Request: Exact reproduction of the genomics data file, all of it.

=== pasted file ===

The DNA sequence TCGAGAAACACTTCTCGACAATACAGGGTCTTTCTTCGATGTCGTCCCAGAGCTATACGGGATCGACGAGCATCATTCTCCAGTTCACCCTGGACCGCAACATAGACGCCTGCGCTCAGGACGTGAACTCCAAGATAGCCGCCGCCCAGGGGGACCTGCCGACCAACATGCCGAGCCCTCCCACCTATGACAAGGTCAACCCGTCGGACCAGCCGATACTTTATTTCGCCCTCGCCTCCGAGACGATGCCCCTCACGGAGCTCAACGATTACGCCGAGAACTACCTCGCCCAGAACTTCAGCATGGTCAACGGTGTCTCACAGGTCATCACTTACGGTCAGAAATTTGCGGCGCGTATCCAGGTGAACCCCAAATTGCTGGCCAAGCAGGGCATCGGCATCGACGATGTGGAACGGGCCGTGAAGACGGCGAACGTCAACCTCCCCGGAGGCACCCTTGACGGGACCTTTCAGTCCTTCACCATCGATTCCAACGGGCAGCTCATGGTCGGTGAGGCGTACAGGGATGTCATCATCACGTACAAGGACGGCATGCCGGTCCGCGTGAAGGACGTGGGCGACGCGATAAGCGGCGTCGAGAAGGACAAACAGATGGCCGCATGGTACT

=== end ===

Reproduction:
The DNA sequence TCGAGAAACACTTCTCGACAATACAGGGTCTTTCTTCGATGTCGTCCCAGAGCTATACGGGATCGACGAGCATCATTCTCCAGTTCACCCTGGACCGCAACATAGACGCCTGCGCTCAGGACGTGAACTCCAAGATAGCCGCCGCCCAGGGGGACCTGCCGACCAACATGCCGAGCCCTCCCACCTATGACAAGGTCAACCCGTCGGACCAGCCGATACTTTATTTCGCCCTCGCCTCCGAGACGATGCCCCTCACGGAGCTCAACGATTACGCCGAGAACTACCTCGCCCAGAACTTCAGCATGGTCAACGGTGTCTCACAGGTCATCACTTACGGTCAGAAATTTGCGGCGCGTATCCAGGTGAACCCCAAATTGCTGGCCAAGCAGGGCATCGGCATCGACGATGTGGAACGGGCCGTGAAGACGGCGAACGTCAACCTCCCCGGAGGCACCCTTGACGGGACCTTTCAGTCCTTCACCATCGATTCCAACGGGCAGCTCATGGTCGGTGAGGCGTACAGGGATGTCATCATCACGTACAAGGACGGCATGCCGGTCCGCGTGAAGGACGTGGGCGACGCGATAAGCGGCGTCGAGAAGGACAAACAGATGGCCGCATGGTACT